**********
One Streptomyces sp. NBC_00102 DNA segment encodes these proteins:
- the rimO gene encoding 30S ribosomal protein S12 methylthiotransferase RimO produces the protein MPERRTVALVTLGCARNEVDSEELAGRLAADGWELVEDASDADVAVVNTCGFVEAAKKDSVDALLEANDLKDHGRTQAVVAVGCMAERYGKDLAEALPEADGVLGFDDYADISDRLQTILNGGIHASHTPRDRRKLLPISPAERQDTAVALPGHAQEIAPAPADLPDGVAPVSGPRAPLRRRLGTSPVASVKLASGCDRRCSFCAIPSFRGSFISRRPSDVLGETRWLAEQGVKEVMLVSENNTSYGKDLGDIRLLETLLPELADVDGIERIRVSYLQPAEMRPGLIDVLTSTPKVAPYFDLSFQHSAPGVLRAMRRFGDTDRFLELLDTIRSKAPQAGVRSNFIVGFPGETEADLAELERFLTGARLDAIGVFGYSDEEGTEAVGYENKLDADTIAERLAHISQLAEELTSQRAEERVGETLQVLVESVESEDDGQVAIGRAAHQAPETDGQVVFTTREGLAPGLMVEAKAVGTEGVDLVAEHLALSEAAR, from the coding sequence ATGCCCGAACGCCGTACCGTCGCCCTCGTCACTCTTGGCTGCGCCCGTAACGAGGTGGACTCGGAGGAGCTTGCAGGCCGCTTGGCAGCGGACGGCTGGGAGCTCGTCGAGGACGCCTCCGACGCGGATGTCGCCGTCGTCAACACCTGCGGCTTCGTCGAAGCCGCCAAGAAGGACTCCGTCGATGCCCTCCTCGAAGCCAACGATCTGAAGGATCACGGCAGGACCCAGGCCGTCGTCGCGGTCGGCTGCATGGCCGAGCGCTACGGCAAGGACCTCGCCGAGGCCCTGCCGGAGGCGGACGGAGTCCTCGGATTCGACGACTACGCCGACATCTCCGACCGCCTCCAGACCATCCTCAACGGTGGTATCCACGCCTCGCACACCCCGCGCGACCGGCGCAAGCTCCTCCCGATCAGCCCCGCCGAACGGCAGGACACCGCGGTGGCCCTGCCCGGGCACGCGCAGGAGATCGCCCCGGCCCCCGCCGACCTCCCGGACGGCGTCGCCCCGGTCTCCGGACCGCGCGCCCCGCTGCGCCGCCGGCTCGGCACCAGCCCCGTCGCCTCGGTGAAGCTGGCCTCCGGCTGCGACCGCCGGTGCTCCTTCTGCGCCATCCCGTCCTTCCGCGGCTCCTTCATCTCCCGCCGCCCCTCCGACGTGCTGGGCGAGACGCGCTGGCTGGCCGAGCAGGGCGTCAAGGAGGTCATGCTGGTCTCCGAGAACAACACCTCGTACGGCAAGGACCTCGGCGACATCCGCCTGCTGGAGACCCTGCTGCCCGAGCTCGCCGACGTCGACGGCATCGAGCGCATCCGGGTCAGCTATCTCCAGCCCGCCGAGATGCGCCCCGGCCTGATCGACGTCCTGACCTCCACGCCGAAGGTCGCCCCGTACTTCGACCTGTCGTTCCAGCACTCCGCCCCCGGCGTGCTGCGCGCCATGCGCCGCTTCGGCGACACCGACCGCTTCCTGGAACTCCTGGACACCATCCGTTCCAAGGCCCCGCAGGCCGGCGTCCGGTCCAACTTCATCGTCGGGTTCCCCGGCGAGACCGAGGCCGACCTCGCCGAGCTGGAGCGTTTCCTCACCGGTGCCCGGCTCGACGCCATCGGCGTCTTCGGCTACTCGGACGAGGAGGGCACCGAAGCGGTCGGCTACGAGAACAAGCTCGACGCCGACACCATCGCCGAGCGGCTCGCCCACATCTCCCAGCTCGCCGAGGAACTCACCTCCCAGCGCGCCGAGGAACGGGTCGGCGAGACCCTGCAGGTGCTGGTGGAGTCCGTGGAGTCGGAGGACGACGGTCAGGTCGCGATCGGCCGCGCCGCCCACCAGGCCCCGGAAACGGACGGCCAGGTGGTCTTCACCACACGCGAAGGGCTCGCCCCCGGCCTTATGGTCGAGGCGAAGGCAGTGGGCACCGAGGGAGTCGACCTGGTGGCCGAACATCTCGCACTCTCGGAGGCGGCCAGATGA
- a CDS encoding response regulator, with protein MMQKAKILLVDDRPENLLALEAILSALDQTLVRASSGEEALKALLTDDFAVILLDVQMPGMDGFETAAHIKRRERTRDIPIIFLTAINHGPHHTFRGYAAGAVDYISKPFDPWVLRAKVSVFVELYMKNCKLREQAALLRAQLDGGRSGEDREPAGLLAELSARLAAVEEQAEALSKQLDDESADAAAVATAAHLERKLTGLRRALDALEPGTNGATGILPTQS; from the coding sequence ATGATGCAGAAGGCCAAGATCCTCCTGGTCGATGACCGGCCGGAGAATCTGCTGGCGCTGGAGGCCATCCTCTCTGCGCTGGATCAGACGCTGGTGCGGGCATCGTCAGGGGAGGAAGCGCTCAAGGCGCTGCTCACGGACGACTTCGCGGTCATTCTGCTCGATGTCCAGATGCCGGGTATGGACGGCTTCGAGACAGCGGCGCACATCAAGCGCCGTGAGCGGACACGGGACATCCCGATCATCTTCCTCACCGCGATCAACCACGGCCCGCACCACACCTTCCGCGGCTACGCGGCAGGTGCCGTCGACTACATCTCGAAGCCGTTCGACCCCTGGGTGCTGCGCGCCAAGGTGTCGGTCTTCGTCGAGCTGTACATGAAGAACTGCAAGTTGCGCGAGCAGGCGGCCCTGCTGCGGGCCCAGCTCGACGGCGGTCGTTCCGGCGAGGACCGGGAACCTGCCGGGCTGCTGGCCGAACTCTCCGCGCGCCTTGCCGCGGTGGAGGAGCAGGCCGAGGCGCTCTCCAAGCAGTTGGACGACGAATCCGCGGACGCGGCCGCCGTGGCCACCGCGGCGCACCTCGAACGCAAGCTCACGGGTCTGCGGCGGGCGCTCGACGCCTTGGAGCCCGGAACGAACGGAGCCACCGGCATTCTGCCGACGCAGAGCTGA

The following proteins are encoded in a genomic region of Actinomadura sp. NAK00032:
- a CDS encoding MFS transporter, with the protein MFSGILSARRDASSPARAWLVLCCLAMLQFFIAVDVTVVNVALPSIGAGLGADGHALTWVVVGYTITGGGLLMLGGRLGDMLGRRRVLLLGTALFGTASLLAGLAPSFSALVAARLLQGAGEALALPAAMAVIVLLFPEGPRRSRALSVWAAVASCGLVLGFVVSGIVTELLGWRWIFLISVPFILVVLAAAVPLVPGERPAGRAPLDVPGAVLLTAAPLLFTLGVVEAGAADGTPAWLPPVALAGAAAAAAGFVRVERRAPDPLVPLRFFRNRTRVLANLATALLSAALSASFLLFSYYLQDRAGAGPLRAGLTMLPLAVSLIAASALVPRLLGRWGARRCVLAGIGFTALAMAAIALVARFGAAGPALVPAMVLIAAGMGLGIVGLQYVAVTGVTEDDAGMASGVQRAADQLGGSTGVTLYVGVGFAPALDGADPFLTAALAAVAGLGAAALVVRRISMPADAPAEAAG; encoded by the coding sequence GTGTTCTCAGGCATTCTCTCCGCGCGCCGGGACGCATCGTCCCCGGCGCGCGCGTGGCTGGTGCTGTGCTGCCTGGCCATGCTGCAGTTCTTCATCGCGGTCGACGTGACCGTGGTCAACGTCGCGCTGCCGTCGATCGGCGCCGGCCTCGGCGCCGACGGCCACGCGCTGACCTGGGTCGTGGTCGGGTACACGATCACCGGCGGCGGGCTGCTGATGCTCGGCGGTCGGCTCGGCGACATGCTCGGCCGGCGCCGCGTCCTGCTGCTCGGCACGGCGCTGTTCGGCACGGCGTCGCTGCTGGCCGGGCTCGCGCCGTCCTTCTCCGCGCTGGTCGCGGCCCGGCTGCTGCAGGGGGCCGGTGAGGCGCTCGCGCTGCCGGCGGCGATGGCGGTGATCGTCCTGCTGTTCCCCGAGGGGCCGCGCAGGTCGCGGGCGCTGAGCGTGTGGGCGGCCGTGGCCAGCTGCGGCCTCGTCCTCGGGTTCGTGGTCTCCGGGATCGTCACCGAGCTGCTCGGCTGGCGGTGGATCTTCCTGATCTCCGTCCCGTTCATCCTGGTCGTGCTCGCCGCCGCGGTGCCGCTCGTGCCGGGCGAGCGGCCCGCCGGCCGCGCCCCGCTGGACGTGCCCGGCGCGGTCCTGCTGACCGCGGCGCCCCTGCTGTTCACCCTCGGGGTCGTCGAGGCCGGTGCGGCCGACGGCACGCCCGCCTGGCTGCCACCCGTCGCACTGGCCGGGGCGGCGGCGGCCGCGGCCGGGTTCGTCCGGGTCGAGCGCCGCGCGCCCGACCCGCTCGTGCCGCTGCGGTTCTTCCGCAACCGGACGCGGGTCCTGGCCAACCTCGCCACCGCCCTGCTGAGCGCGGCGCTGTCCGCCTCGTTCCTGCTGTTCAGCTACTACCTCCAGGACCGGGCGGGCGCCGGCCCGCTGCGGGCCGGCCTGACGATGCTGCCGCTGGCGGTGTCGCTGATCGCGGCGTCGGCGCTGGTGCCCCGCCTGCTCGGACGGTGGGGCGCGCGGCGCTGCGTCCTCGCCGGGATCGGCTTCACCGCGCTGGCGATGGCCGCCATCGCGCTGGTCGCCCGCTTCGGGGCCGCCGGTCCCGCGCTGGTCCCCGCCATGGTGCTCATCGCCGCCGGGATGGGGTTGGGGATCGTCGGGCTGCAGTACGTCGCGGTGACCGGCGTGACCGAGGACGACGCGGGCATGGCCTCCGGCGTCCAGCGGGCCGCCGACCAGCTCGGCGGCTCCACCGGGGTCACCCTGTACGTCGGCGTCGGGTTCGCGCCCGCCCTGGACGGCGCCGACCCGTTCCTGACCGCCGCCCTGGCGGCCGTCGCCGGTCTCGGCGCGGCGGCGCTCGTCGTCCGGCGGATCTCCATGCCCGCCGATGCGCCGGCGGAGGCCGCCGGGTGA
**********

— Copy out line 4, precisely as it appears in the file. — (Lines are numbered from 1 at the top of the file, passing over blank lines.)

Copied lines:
The following proteins are encoded in a genomic region of Actinomadura sp. NAK00032: